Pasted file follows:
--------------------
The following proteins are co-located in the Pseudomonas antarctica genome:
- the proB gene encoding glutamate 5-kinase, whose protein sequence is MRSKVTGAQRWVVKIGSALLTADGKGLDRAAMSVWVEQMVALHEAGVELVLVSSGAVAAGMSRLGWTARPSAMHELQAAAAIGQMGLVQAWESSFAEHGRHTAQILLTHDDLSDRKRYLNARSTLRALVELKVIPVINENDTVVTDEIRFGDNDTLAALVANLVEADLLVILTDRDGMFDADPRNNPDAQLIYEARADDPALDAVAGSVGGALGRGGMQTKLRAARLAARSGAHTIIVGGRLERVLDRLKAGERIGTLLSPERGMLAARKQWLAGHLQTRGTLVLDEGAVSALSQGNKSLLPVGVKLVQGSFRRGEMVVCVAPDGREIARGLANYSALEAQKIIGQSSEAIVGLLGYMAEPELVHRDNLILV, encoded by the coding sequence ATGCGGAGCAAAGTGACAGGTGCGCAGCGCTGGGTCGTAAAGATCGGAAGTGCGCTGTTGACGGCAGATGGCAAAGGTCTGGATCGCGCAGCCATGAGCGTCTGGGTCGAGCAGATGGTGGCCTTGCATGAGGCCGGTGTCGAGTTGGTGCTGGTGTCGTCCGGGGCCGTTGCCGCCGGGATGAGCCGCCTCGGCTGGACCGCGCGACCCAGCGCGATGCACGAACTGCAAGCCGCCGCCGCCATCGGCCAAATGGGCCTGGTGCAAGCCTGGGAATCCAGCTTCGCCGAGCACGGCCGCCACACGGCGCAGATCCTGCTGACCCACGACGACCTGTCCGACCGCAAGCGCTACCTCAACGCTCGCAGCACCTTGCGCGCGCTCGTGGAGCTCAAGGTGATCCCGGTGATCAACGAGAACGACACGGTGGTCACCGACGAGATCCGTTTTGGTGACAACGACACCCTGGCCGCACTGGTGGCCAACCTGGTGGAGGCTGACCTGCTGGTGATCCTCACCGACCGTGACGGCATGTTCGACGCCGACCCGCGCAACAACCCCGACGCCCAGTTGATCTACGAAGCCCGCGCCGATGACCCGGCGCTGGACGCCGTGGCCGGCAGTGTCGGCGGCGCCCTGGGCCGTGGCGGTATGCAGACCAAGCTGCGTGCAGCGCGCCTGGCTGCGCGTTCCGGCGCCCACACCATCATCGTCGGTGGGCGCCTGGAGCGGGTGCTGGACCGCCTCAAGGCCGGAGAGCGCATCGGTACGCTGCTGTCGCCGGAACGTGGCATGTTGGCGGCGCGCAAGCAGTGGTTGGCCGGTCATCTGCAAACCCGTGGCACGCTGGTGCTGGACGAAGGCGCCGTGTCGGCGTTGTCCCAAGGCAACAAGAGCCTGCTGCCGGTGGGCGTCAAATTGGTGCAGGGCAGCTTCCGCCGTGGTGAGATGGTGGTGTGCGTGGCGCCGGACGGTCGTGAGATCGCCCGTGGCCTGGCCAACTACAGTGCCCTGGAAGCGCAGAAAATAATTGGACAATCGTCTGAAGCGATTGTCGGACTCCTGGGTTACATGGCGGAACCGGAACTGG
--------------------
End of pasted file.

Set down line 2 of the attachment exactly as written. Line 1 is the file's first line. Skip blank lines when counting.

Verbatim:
- the proB gene encoding glutamate 5-kinase, whose protein sequence is MRSKVTGAQRWVVKIGSALLTADGKGLDRAAMSVWVEQMVALHEAGVELVLVSSGAVAAGMSRLGWTARPSAMHELQAAAAIGQMGLVQAWESSFAEHGRHTAQILLTHDDLSDRKRYLNARSTLRALVELKVIPVINENDTVVTDEIRFGDNDTLAALVANLVEADLLVILTDRDGMFDADPRNNPDAQLIYEARADDPALDAVAGSVGGALGRGGMQTKLRAARLAARSGAHTIIVGGRLERVLDRLKAGERIGTLLSPERGMLAARKQWLAGHLQTRGTLVLDEGAVSALSQGNKSLLPVGVKLVQGSFRRGEMVVCVAPDGREIARGLANYSALEAQKIIGQSSEAIVGLLGYMAEPELVHRDNLILV, encoded by the coding sequence ATGCGGAGCAAAGTGACAGGTGCGCAGCGCTGGGTCGTAAAGATCGGAAGTGCGCTGTTGACGGCAGATGGCAAAGGTCTGGATCGCGCAGCCATGAGCGTCTGGGTCGAGCAGATGGTGGCCTTGCATGAGGCCGGTGTCGAGTTGGTGCTGGTGTCGTCCGGGGCCGTTGCCGCCGGGATGAGCCGCCTCGGCTGGACCGCGCGACCCAGCGCGATGCACGAACTGCAAGCCGCCGCCGCCATCGGCCAAATGGGCCTGGTGCAAGCCTGGGAATCCAGCTTCGCCGAGCACGGCCGCCACACGGCGCAGATCCTGCTGACCCACGACGACCTGTCCGACCGCAAGCGCTACCTCAACGCTCGCAGCACCTTGCGCGCGCTCGTGGAGCTCAAGGTGATCCCGGTGATCAACGAGAACGACACGGTGGTCACCGACGAGATCCGTTTTGGTGACAACGACACCCTGGCCGCACTGGTGGCCAACCTGGTGGAGGCTGACCTGCTGGTGATCCTCACCGACCGTGACGGCATGTTCGACGCCGACCCGCGCAACAACCCCGACGCCCAGTTGATCTACGAAGCCCGCGCCGATGACCCGGCGCTGGACGCCGTGGCCGGCAGTGTCGGCGGCGCCCTGGGCCGTGGCGGTATGCAGACCAAGCTGCGTGCAGCGCGCCTGGCTGCGCGTTCCGGCGCCCACACCATCATCGTCGGTGGGCGCCTGGAGCGGGTGCTGGACCGCCTCAAGGCCGGAGAGCGCATCGGTACGCTGCTGTCGCCGGAACGTGGCATGTTGGCGGCGCGCAAGCAGTGGTTGGCCGGTCATCTGCAAACCCGTGGCACGCTGGTGCTGGACGAAGGCGCCGTGTCGGCGTTGTCCCAAGGCAACAAGAGCCTGCTGCCGGTGGGCGTCAAATTGGTGCAGGGCAGCTTCCGCCGTGGTGAGATGGTGGTGTGCGTGGCGCCGGACGGTCGTGAGATCGCCCGTGGCCTGGCCAACTACAGTGCCCTGGAAGCGCAGAAAATAATTGGACAATCGTCTGAAGCGATTGTCGGACTCCTGGGTTACATGGCGGAACCGGAACTGG